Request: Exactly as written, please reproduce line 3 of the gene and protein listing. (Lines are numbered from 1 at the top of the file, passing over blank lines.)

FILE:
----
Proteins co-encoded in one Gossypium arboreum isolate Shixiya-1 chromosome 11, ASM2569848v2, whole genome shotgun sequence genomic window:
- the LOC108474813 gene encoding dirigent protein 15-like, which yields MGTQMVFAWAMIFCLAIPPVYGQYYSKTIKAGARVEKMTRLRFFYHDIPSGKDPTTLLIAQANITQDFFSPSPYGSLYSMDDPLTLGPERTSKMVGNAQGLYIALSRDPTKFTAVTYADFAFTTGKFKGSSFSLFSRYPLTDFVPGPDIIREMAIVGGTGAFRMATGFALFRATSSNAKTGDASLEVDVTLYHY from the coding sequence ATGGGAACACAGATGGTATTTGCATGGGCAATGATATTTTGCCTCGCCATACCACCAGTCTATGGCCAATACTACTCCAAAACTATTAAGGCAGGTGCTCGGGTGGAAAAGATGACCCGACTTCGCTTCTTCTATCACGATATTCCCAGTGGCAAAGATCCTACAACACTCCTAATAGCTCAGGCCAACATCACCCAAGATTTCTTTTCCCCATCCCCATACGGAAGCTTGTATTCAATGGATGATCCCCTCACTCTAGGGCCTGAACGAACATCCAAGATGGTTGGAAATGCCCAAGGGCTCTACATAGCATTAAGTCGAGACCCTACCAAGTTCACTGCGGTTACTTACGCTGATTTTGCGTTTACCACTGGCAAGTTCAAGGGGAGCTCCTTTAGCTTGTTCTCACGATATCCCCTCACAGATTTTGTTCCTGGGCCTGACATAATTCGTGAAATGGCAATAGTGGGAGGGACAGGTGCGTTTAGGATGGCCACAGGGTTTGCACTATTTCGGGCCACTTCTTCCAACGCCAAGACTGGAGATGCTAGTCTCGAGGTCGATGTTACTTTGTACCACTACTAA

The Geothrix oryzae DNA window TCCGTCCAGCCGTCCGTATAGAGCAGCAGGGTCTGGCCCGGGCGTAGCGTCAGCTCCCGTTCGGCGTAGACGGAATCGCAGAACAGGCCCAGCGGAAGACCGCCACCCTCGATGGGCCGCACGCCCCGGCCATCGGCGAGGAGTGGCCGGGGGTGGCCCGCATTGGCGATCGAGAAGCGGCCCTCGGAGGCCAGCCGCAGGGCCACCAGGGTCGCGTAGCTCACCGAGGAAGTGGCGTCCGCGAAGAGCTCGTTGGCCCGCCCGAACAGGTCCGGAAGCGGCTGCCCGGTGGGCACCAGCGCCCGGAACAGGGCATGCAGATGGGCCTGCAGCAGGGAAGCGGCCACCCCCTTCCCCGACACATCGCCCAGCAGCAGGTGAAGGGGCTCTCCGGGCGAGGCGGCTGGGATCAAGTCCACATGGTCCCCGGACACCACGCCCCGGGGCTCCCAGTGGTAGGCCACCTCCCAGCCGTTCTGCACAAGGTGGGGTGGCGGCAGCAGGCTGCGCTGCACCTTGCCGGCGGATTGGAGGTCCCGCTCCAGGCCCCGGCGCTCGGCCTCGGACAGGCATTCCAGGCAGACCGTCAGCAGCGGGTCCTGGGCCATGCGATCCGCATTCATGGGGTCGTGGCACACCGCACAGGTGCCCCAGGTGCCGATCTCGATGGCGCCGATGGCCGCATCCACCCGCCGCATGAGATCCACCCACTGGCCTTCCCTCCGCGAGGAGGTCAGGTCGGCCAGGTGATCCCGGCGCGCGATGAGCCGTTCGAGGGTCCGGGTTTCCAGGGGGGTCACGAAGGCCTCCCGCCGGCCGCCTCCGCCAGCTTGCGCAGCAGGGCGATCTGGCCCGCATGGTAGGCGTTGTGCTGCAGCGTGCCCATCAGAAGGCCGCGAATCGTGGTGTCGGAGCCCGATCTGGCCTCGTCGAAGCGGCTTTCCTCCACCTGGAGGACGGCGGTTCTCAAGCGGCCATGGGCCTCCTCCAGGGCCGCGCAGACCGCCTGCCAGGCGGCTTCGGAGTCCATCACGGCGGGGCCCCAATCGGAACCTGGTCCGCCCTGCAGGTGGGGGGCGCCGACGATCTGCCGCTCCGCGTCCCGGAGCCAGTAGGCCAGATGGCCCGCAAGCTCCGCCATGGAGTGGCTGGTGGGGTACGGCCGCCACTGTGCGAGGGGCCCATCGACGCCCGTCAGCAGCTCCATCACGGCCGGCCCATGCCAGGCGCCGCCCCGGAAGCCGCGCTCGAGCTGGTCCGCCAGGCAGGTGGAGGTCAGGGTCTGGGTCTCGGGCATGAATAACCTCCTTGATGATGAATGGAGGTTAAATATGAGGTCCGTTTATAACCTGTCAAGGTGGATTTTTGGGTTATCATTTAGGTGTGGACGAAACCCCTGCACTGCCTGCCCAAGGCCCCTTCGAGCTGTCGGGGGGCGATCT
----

The Geothrix oryzae DNA window TCCGTCCAGCCGTCCGTATAGAGCAGCAGGGTCTGGCCCGGGCGTAGCGTCAGCTCCCGTTCGGCGTAGACGGAATCGCAGAACAGGCCCAGCGGAAGACCGCCACCCTCGATGGGCCGCACGCCCCGGCCATCGGCGAGGAGTGGCCGGGGGTGGCCCGCATTGGCGATCGAGAAGCGGCCCTCGGAGGCCAGCCGCAGGGCCACCAGGGTCGCGTAGCTCACCGAGGAAGTGGCGTCCGCGAAGAGCTCGTTGGCCCGCCCGAACAGGTCCGGAAGCGGCTGCCCGGTGGGCACCAGCGCCCGGAACAGGGCATGCAGATGGGCCTGCAGCAGGGAAGCGGCCACCCCCTTCCCCGACACATCGCCCAGCAGCAGGTGAAGGGGCTCTCCGGGCGAGGCGGCTGGGATCAAGTCCACATGGTCCCCGGACACCACGCCCCGGGGCTCCCAGTGGTAGGCCACCTCCCAGCCGTTCTGCACAAGGTGGGGTGGCGGCAGCAGGCTGCGCTGCACCTTGCCGGCGGATTGGAGGTCCCGCTCCAGGCCCCGGCGCTCGGCCTCGGACAGGCATTCCAGGCAGACCGTCAGCAGCGGGTCCTGGGCCATGCGATCCGCATTCATGGGGTCGTGGCACACCGCACAGGTGCCCCAGGTGCCGATCTCGATGGCGCCGATGGCCGCATCCACCCGCCGCATGAGATCCACCCACTGGCCTTCCCTCCGCGAGGAGGTCAGGTCGGCCAGGTGATCCCGGCGCGCGATGAGCCGTTCGAGGGTCCGGGTTTCCAGGGGGGTCACGAAGGCCTCCCGCCGGCCGCCTCCGCCAGCTTGCGCAGCAGGGCGATCTGGCCCGCATGGTAGGCGTTGTGCTGCAGCGTGCCCATCAGAAGGCCGCGAATCGTGGTGTCGGAGCCCGATCTGGCCTCGTCGAAGCGGCTTTCCTCCACCTGGAGGACGGCGGTTCTCAAGCGGCCATGGGCCTCCTCCAGGGCCGCGCAGACCGCCTGCCAGGCGGCTTCGGAGTCCATCACGGCGGGGCCCCAATCGGAACCTGGTCCGCCCTGCAGGTGGGGGGCGCCGACGATCTGCCGCTCCGCGTCCCGGAGCCAGTAGGCCAGATGGCCCGCAAGCTCCGCCATGGAGTGGCTGGTGGGGTACGGCCGCCACTGTGCGAGGGGCCCATCGACGCCCGTCAGCAGCTCCATCACGGCCGGCCCATGCCAGGCGCCGCCCCGGAAGCCGCGCTCGAGCTGGTCCGCCAGGCAGGTGGAGGTCAGGGTCTGGGTCTCGGGCATGAATAACCTCCTTGATGATGAATGGAGGTTAAATATGAGGTCCGTTTATAACCTGTCAAGGTGGATTTTTGGGTTATCATTTAGGTGTGGACGAAACCCCTGCACTGCCTGCCCAAGGCCCCTTCGAGCTGTCGGGGGGCGATCT